The Suspend/Resume project provides a tool for system developers to visualize the activity between suspend and resume, allowing them to identify inefficiencies and bottlenecks. The use of Suspend/Resume is an excellent way to save power in Linux platforms, whether in Intel® based mobile devices or large-scale server farms. Optimizing the performance of suspend/resume has become extremely important because the more time spent entering and exiting low power modes, the less the system can be in use.

Hard disk resume optimization, a simpler approach

BY Todd Brandt ON 03 Sep, 2013

Proposed Solution

Rather than altering the power management infrastructure in the kernel (as with the former approach), a simpler approach can be to remove the wait time in the disk drivers themselves. The essential issue behind hard disks' lengthy resume time is the ata port driver blocking until the ATA port hardware is finished coming online. So the kernel isn't really doing anything during all those seconds that the disks are resuming, it's just blocking until the hardware says it's ready to accept commands. This patch changes the ATA port driver to issue the wakeup command and then return immediately. Any commands issued to the hardware will be queued up and will be executed once the port is physically online. Thus no information is lost, and although the wait time itself isn't removed, it doesn't hold up the rest of the system which can function on what's left in RAM and cache.

The patch to the ATA subsystem is here:

The patch to the SCSI subsystem is here:

Applying these two patches allows SATA disks to resume asynchronously without holding up system resume completion. This means that there will be a short period when the system appears to be back from resume, but has disks which are still in the process of resuming. In most cases the user shouldn't notice, unless they were in the middle of a disk access when the system suspended. But even in that case the system will take exactly as long to resume as it would have without the patch, but at least the the UI is online.

Performance testing (S3 resume)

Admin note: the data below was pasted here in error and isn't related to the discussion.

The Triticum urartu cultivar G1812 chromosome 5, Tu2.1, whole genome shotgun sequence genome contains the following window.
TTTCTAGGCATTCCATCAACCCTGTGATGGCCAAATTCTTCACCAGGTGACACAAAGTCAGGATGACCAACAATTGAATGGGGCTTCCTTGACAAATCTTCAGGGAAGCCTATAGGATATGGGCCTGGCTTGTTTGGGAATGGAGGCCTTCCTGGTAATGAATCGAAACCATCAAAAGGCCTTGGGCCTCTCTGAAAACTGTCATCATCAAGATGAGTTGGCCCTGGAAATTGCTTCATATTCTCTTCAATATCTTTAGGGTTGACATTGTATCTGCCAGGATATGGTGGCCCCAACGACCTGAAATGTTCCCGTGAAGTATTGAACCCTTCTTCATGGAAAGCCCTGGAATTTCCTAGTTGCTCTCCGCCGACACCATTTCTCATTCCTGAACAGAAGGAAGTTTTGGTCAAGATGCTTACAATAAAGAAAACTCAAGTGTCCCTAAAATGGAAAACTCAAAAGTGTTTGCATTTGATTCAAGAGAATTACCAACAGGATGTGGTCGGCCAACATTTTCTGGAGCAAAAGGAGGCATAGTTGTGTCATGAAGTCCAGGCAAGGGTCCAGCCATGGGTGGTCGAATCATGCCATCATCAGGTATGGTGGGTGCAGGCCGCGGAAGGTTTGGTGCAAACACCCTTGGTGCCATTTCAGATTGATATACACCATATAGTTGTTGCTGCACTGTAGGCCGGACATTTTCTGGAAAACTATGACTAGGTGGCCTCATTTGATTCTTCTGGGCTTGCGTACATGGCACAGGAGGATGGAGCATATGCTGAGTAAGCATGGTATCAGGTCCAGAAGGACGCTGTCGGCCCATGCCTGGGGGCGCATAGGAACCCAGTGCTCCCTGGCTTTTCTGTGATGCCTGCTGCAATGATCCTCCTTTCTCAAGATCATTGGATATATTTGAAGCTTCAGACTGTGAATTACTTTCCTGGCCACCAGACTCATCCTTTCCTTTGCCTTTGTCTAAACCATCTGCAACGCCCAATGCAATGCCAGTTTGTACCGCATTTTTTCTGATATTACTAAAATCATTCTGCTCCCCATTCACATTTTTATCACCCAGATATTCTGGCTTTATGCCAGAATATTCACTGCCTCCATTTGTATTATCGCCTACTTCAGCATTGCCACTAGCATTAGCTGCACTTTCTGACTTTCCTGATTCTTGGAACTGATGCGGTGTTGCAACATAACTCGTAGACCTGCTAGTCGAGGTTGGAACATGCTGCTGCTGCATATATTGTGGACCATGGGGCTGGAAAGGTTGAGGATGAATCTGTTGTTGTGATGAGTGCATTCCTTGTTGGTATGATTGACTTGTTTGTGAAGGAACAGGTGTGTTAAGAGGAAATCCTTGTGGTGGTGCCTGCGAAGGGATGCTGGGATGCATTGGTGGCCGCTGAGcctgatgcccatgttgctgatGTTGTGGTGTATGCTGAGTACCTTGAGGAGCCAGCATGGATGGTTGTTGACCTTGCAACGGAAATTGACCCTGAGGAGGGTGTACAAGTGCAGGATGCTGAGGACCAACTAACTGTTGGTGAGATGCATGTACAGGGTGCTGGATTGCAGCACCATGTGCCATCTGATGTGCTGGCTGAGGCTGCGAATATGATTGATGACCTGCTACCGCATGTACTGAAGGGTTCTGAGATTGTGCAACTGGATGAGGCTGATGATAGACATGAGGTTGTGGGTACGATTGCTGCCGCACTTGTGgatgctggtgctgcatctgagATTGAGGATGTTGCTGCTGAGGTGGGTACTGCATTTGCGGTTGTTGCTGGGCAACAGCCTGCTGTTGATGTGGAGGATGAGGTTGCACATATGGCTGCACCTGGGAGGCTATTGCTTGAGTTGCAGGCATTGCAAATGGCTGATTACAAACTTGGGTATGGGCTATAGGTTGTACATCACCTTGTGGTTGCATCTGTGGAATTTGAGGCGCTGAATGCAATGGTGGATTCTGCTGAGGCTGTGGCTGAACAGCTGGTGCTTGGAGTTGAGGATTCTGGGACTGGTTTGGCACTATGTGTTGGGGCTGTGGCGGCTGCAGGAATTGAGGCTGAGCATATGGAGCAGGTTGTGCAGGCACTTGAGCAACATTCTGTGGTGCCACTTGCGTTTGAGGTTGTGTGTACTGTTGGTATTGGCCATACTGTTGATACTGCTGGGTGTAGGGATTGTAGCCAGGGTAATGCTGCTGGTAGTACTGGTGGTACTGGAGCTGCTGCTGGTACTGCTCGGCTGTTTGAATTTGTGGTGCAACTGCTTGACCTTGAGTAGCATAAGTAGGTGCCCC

To demonstrate the massive performance improvement I've run the AnalyzeSuspend tool on three different platforms patched with the new behavior. Each is running Ubuntu Raring with a kernel built from the upstream kernel source. There are two graphs for each of the three systems, the first shows the S3 behavior with the unaltered kernel, and the second shows the same test with the above patch applied.

Computer One (10.5X speedup: from 11.6 seconds to 1.1 seconds)

Intel(R) Core(TM) i7-3960X CPU @ 3.30GHz
SATA controller: Intel Corporation C600/X79 series chipset 6-Port SATA AHCI Controller (rev 05)
Has 6 disks attached of varying types and sizes

  1. ATA1: 240 GB SSD
  2. ATA2: 3 TB Hard Disk
  3. ATA3: 500 GB Hard Disk
  4. ATA4: DVD-ROM (with cd inserted)
  5. ATA5: 2 TB Hard Disk
  6. ATA6: 1 TB Hard Disk

Unpatched 3.11.0-rc7 S3 suspend/resume

PATCHED 3.11.0-rc7 S3 suspend/resume

Computer Two (12X speedup: from 5.4 seconds to 0.45 seconds)

Intel(R) Core(TM) i7-3770 CPU @ 3.40GHz
SATA controller: Intel Corporation 7 Series/C210 Series Chipset Family 6-port SATA Controller [AHCI mode] (rev 04)
Has 1 disk attached

  1. ATA1: 320 GB Hard Disk
  2. ATA2 - ATA6: Empty slots

Unpatched 3.11.0-rc7 S3 suspend/resume

PATCHED 3.11.0-rc7 S3 suspend/resume

Computer Three (7.8X speedup: from 5.4 seconds to 0.69 seconds)

Intel(R) Core(TM) i7-4770S CPU @ 3.10GHz
SATA controller: Intel Corporation Lynx Point 6-port SATA Controller 1 [AHCI mode] (rev 02)
Has 2 disks attached

  1. ATA1,3,4,6: Empty Slots
  2. ATA2: DVD-ROM (empty)
  3. ATA5: 500 GB Hard Disk

Unpatched 3.11.0-rc7 S3 suspend/resume

PATCHED 3.11.0-rc7 S3 suspend/resume